GL.Color3(0.0f, 0.0f, 0.0f);
                        GL.Vertex2(-1.0 + 2 * x / (float)size_w, -1.0 + 2 * y / (float)size_h);
                    }
                }
            }
 
            GL.Color4(1.0f, 1.0f, 1.0f, 1.0f);
            GL.End();
            GL.PopAttrib();
        }

Note the GL.Clear() command with a green background. This would render the background to green on screen if we didn't have a FBO attached, which we do in the first line.

Another gotcha is to make sure texturing is off when we begin rendering random points. This is done with GL.BindTexture(TextureTarget.Texture2D, 0);.

The for loop has x and y as floats. The natural approach of treating them as ints and incrementing by one doesn't work correctly here, as some squares will be missed. Try changing them to ints, you'll see green bands where some squares were not hit. This comes from the float->int interpolation.

The fragment shader was the most fun part of this tutorial to write! It's written for clarity, not efficiency. A few characters of code changing is all it takes to modify the rules of life for some fun variants. The heart of the shader code is here

 bool wasAlive = isRed(c);
 
 if (wasAlive){
  // if we dont have 2 or 3 neighbors, die
  if (count != 2 && count !=3){
    gl_FragColor.rgb = vec3(0.0, 0.0, 0.0);
    gl_FragColor.r = color.r * 0.49;
  }
  else{
    gl_FragColor.rgb = vec3(1.0, 0.0, 0.0);
  }
 }
 else{
  // spawn if 3 neighbors
 if (count == 3){
    gl_FragColor.rgb = vec3(1.0, 0.0, 0.0);
  }
 else{
    // fade away slowly
    gl_FragColor.rgb = vec3(0.0, 0.0, 0.0);
    gl_FragColor.r = color.r - 0.002;
  } 
 }

Red cells are alive, black ones are dead. Recently dead cells get their red value cut in half, then progressively fade out over time. It's interesting to note that if the fadeout value is changed from 0.002 to 0.001, it doesn't fade at all! This is because of the float->int conversion back to the texture. The change is not large enough to make a change to the int representation of the color value when encoded back to the texture.

In the OnRenderFrame function, we make sure to set Orthographic projection. We keep this mode for rendering to the texture as well. First we render the contents of textures 1 and 2 in their own rectangles:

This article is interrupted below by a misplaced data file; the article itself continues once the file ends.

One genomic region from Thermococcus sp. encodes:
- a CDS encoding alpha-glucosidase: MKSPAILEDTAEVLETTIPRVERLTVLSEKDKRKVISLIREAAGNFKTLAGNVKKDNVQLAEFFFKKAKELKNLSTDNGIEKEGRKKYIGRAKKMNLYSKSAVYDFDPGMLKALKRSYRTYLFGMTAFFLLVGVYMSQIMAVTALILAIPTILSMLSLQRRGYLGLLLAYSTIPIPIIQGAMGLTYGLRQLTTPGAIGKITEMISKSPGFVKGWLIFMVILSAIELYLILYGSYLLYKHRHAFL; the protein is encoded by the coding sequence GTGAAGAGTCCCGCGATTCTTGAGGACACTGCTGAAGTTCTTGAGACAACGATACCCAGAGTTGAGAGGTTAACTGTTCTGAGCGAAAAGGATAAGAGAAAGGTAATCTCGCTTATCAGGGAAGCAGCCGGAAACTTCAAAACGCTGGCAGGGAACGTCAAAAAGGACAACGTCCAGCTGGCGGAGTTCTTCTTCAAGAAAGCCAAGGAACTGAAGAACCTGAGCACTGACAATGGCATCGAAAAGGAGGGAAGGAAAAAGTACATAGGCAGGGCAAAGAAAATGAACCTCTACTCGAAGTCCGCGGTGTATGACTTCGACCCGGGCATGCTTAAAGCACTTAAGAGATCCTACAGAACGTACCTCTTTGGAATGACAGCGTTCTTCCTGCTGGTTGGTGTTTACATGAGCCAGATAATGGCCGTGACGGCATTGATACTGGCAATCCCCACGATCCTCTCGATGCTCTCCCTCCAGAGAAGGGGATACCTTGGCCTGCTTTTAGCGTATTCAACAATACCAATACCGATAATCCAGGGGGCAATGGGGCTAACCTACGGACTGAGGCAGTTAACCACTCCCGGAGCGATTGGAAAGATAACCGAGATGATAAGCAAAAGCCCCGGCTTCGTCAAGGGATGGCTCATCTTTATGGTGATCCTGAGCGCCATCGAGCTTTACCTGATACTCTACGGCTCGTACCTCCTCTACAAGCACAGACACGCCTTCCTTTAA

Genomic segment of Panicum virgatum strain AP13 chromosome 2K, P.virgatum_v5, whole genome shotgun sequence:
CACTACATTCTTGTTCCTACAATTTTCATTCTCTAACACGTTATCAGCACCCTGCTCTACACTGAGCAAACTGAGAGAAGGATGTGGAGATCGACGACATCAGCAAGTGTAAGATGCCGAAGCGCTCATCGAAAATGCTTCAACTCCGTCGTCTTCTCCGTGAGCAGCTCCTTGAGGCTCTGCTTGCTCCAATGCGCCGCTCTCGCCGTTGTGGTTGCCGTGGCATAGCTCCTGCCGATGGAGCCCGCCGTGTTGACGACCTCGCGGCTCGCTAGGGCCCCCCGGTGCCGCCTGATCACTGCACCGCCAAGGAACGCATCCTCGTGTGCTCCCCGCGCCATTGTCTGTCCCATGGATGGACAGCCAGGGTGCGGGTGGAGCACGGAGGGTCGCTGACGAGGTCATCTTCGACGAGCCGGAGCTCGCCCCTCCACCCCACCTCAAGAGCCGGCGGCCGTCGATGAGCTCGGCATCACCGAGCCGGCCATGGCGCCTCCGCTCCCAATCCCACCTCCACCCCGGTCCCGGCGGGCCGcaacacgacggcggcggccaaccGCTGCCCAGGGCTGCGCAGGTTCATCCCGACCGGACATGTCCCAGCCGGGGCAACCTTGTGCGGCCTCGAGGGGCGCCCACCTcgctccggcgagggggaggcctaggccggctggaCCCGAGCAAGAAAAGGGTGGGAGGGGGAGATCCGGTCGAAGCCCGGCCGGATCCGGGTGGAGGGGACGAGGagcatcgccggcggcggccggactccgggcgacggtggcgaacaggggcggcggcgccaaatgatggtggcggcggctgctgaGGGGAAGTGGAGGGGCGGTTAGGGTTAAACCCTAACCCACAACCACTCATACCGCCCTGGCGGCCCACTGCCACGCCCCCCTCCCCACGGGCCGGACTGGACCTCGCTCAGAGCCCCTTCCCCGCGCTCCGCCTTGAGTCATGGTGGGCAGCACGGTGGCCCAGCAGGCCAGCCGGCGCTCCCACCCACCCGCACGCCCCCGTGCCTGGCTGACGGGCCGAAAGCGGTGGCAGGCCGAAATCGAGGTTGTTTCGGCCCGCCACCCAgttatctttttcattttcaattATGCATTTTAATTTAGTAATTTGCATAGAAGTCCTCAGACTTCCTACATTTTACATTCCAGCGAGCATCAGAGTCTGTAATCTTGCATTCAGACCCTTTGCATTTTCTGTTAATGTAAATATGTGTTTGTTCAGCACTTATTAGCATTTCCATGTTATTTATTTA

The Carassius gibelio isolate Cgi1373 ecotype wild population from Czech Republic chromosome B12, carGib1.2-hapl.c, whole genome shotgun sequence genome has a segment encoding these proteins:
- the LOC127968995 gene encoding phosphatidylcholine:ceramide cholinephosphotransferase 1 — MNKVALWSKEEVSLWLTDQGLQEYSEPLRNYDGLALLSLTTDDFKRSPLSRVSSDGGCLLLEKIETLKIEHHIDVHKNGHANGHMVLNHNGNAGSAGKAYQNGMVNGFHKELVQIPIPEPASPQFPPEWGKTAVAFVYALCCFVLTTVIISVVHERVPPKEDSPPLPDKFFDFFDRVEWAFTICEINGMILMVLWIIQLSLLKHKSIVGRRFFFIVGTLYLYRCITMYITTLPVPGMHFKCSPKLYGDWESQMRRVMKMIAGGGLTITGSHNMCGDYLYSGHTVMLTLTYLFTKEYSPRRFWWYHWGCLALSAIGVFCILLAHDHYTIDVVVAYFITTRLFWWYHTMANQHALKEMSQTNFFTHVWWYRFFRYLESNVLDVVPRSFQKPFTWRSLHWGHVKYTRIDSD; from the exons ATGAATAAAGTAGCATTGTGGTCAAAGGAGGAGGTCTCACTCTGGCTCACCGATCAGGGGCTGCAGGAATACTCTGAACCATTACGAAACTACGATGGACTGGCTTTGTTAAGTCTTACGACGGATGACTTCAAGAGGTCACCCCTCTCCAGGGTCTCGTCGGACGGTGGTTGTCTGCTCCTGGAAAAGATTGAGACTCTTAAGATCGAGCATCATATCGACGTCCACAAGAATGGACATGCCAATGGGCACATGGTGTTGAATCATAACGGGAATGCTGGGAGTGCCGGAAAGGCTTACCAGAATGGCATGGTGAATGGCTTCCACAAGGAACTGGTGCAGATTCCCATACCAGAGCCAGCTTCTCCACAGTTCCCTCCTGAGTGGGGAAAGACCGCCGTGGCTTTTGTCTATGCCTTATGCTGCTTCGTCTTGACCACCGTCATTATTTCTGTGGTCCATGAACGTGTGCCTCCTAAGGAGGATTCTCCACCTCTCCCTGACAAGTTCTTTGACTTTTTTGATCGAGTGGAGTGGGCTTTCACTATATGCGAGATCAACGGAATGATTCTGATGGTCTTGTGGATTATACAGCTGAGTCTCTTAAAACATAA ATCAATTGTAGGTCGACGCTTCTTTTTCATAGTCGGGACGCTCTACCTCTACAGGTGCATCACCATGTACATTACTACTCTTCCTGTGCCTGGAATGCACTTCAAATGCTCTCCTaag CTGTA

// draw a square that holds texture1 in upper left
            GL.UseProgram(0);
            GL.BindTexture(TextureTarget.Texture2D, texture1);
            GL.Begin(BeginMode.Quads);
            GL.TexCoord2(0.0f, 0.0f); GL.Vertex3(-1.0f, -1.0f + 2* third, 0.0f);
            GL.TexCoord2(0.0f, 1.0f); GL.Vertex3(-1.0f, -1.0f + 2* third + third, 0.0f);
            GL.TexCoord2(1.0f, 1.0f); GL.Vertex3(-1.0f + third, -1.0f + 2* third + third, 0.0f);
            GL.TexCoord2(1.0f, 0.0f); GL.Vertex3(-1.0f + third, -1.0f + 2*third, 0.0f);
            GL.End();
 
            // now render texture 2 in a square in upper right
            GL.UseProgram(0);
            GL.Viewport(ClientRectangle.X, ClientRectangle.Y, ClientRectangle.Width, ClientRectangle.Height);
            GL.BindTexture(TextureTarget.Texture2D, texture2);
            GL.Begin(BeginMode.Quads);
            GL.TexCoord2(0.0f, 0.0f); GL.Vertex3(-1.0f + 2 * third, -1.0f + 2* third, 0.0f);
            GL.TexCoord2(0.0f, 1.0f); GL.Vertex3(-1.0f + 2 * third, -1.0f + 2* third + third, 0.0f);
            GL.TexCoord2(1.0f, 1.0f); GL.Vertex3(-1.0f + third + 2 * third, -1.0f + 2* third + third, 0.0f);
            GL.TexCoord2(1.0f, 0.0f); GL.Vertex3(-1.0f + third + 2 * third, -1.0f + 2* third, 0.0f);
            GL.End();

Then we render texture 1 off screen into texture 2, through the FBO. This is switched every other frame.

            GL.UseProgram(shaderProgramHandle1);
            GL.Uniform1(GL.GetUniformLocation(shaderProgramHandle1, "MyTexture1"), 0);
            GL.Uniform1(GL.GetUniformLocation(shaderProgramHandle1, "pixel_w"), 1.0f / size_w);
            GL.Uniform1(GL.GetUniformLocation(shaderProgramHandle1, "pixel_h"), 1.0f / size_h);
            GL.Viewport(0, 0, size_w, size_h);
 
                    // run texture1 through a shader, and set to texture2
                    GL.Ext.BindFramebuffer(FramebufferTarget.DrawFramebuffer, FBOHandle1);
                    GL.BindTexture(TextureTarget.Texture2D, texture2);
                    GL.Begin(BeginMode.Quads);